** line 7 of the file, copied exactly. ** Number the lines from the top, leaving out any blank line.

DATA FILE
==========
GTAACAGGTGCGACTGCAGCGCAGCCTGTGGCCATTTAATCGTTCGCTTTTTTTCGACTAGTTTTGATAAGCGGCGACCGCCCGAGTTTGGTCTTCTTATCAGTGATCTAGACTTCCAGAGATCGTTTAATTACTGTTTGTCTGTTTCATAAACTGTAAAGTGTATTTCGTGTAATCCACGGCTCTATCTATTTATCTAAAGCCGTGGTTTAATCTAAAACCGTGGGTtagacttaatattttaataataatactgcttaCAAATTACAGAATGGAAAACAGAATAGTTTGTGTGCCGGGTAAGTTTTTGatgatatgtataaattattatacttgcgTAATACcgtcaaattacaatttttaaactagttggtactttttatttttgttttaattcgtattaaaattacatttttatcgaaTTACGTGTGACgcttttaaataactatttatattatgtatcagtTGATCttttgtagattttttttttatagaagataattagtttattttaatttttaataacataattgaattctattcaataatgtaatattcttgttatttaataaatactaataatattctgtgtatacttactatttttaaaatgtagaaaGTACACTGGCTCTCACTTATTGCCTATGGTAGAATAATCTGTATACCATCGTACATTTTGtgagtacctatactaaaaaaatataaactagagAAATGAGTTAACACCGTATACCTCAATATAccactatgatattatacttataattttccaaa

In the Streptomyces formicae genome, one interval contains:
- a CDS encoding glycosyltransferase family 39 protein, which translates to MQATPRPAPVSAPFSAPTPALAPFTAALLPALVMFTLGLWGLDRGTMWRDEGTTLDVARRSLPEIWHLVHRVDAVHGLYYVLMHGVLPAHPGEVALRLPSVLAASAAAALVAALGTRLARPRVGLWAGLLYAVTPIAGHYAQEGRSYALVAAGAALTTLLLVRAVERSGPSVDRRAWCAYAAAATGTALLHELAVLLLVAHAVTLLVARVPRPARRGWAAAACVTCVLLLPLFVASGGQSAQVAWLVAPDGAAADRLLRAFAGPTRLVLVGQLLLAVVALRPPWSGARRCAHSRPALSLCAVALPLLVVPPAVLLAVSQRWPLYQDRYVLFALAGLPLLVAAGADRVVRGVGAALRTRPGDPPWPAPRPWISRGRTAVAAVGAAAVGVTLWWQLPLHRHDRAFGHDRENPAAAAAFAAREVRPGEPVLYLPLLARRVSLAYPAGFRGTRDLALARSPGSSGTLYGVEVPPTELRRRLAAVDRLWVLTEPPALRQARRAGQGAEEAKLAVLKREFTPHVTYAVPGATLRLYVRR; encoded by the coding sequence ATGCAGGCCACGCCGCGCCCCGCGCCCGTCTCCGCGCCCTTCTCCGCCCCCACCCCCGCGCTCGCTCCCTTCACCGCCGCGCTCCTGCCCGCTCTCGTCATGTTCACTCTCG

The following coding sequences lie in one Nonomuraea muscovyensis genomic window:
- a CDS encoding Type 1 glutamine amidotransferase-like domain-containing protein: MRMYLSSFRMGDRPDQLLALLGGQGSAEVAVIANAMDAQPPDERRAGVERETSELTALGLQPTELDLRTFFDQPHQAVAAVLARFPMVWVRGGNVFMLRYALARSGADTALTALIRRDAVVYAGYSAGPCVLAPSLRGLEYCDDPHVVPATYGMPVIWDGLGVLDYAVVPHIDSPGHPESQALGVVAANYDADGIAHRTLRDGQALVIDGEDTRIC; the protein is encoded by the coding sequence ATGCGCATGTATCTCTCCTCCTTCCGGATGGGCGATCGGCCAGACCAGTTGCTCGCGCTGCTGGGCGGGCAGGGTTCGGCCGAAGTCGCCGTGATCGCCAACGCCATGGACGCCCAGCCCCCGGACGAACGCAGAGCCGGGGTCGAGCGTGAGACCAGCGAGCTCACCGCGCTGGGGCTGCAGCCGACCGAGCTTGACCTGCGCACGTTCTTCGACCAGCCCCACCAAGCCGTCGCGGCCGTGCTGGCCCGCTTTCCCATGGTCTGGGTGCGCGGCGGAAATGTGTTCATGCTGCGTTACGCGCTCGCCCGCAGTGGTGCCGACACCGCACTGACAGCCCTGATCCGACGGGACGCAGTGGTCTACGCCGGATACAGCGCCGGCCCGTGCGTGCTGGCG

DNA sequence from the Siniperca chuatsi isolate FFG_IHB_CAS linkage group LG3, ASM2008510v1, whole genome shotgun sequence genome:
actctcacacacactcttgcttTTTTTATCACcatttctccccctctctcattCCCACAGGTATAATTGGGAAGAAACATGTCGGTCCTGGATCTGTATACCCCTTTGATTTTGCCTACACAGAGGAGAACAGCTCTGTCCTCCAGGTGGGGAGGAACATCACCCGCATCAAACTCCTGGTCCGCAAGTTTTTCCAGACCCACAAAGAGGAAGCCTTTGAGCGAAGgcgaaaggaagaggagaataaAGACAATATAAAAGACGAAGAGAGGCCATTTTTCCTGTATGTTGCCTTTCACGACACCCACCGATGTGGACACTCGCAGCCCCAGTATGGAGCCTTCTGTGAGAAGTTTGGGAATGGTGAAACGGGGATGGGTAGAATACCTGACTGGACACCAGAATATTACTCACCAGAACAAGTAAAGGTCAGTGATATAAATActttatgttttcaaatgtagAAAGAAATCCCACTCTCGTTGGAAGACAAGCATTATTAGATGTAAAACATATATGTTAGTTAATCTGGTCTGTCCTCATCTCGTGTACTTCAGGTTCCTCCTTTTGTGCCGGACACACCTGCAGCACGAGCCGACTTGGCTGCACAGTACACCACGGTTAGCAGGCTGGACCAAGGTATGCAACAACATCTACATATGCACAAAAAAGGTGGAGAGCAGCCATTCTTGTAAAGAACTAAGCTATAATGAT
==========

actctcacacacactcttgcttTTTTTATCACcatttctccccctctctcattCCCACAGGTATAATTGGGAAGAAACATGTCGGTCCTGGATCTGTATACCCCTTTGATTTTGCCTACACAGAGGAGAACAGCTCTGTCCTCCAGGTGGGGAGGAACATCACCCGCATCAAACTCCTGGTCCGCAAGTTTTTCCAGACCCACAAAGAGGAAGCCTTTGAGCGAAGgcgaaaggaagaggagaataaAGACAATATAAAAGACGAAGAGAGGCCATTTTTCCTGTATGTTGCCTTTCACGACACCCACCGATGTGGACACTCGCAGCCCCAGTATGGAGCCTTCTGTGAGAAGTTTGGGAATGGTGAAACGGGGATGGGTAGAATACCTGACTGGACACCAGAATATTACTCACCAGAACAAGTAAAGGTCAGTGATATAAATActttatgttttcaaatgtagAAAGAAATCCCACTCTCGTTGGAAGACAAGCATTATTAGATGTAAAACATATATGTTAGTTAATCTGGTCTGTCCTCATCTCGTGTACTTCAGGTTCCTCCTTTTGTGCCGGACACACCTGCAGCACGAGCCGACTTGGCTGCACAGTACACCACGGTTAGCAGGCTGGACCAAGGTATGCAACAACATCTACATATGCACAAAAAAGGTGGAGAGCAGCCATTCTTGTAAAGAACTAAGCTATAATGAT